Women's baseball

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Palisade, Colorado women's baseball team, about 1910

Women's baseball is played in several countries. The strongest and most organized women's baseball leagues are in the United States, Australia, Japan, Taiwan, Cuba, Hong Kong, and Canada[1]. Those countries have national governing bodies that support girls' and women's baseball programs. Other countries/regions that currently have organized women's baseball are France, Croatia, the Netherlands, India, Korea, Venezuela, Argentina, Puerto Rico, Colombia, Brazil, the Dominican Republic, and Pakistan. There also is a handful of women playing baseball in Vietnam currently on the Fishanu team at Hanoi University and on the Hanoi Baseball Club.

Internationally, the World Baseball Softball Confederation is the world governing body for women's and men's baseball as well as women's and men's softball. The WBSC was created in 2013.[2]


Important events and milestones in women's baseball:

1875 — The first women's baseball game for which fans were charged and women players were paid was played between the Blondes and the Brunettes in Springfield, Illinois on 11 September.

1876 — The Resolutes, modeled after the Vassar College team, developed their own version of uniforms which included long-sleeved shirts with frilled high necklines, embroidered belts, wide floor-length skirts, high button shoes and broad striped caps.

1880 — A Smith College team was disbanded after disapproving mothers complained about the children playing the sport, saying it was not appropriate for women to play.

1880s — The Dolly Vardens, an all-female, African-American team from Chester, Pennsylvania, was assembled by barber-turned-sports entrepreneur John Lang in the 1880s[3] as a team that played for the entertainment of spectators.[4]

1920s — Philadelphia had factory teams for women, women’s leagues, and the Philadelphia Bobbies for non-working women.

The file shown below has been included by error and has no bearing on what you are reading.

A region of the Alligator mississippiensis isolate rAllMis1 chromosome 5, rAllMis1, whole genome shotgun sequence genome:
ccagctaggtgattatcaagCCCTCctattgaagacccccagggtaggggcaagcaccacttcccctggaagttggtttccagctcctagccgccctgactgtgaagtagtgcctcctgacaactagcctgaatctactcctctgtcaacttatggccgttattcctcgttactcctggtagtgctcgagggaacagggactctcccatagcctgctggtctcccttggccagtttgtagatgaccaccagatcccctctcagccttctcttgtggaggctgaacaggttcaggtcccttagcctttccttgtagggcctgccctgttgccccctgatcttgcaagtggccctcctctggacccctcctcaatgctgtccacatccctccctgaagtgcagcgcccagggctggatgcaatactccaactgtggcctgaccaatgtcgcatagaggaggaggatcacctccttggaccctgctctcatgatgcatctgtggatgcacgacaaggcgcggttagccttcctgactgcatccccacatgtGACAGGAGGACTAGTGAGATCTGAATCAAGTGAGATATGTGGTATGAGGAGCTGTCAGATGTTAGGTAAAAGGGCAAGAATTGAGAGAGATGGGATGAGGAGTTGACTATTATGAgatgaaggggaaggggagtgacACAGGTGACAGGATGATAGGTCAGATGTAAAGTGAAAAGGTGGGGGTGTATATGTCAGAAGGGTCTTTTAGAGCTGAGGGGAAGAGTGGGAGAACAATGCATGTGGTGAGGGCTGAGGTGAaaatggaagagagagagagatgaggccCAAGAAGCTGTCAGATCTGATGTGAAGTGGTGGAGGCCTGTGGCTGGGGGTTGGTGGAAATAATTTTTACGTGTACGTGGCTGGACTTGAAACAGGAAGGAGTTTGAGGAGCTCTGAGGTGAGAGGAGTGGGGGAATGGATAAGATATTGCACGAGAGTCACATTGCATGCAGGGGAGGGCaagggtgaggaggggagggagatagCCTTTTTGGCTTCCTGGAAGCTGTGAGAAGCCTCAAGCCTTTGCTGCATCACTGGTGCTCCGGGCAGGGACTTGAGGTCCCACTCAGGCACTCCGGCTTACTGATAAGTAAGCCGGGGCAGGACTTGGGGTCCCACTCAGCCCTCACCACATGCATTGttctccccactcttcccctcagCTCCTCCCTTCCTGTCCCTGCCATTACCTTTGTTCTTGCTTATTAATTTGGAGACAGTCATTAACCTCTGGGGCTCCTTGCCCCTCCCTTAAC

1930s — The "Bold Years" for women's baseball; women baseball players toured internationally, played junior baseball, and signed minor league contracts.

1943–54 — The All-American Girls Professional Baseball League (AAGPBL) was started by Philip Wrigley, owner of the Chicago Cubs and Wrigley's Chewing Gum.

1946Sophie Kurys set the stolen base record for the AAGPBL with 201 stolen bases in 203 attempts; this record continues to be unequalled in baseball history, as Rickey Henderson is second in stolen bases with 130 (1982).

1947 — The Racine Belles of the AAGPBL started the Junior Belles baseball program; 100 girls tried out and 60 were selected to play on 4 teams; the Grays, Greens, Reds, and Golds.

1948Dottie Wiltse pitched for the AAGPBL up until she was four months pregnant.[5]

1948 — The Junior Belles became more popular, as more girls tried out for the teams; other AAGPBL teams, such as the Lassies and the Comets, began to sponsor girls’ junior baseball teams.

1948 — After 5 years of playing, the AAGBL (also known as the AAGPBL) starts throwing pitches overhand instead of underhand.

1950 — The Racine Belles and Junior Belles folded due to lack of money.

1955 — Bill Allington formed two women's teams called Allington's All-Stars which barnstormed the U.S. playing men's town and semi-pro teams, and lasted until 1957.

1984Bob Hope founded the Sun Sox, a Class A minor league all-women's team, and tried to enter the team into the Class A Florida State League; however, the league did not award Hope the franchise.

1988American Women's Baseball Association (AWBA) founded in Chicago; first organized women's league since AAGPBL (1943–1954).

1990sAmerican Women's Baseball League (AWBL; also known as American Women's Baseball, AWB) was founded by Jim Glennie in an effort to unite women's baseball teams and leagues around the country and to provide support to them.

1992A League of Their Own movie about the AAGPBL was produced by Penny Marshall.

1994Bob Hope formed and Coors Brewing Company sponsored the Colorado Silver Bullets women's baseball team which played men's college and minor league teams; the team existed for 4 years.

1994Women's National Adult Baseball Association (WNABA) formed; 16 women's teams played in a women's world series in Phoenix in 1994.

1995 — WNABA had 100 affiliated women's baseball teams in 16 states in the U.S.

1997Ladies League Baseball was formed by San Diego businessperson Mike Ribant.

1998 — After beginning its second season, the Ladies League Baseball expanded to 6 teams and went nationwide, but folds shortly after "due to lack of attendance".

2000 — The American Women's Baseball League (AWBL) took women’s baseball team to Japan to play Team Energen, the Japanese women’s national team.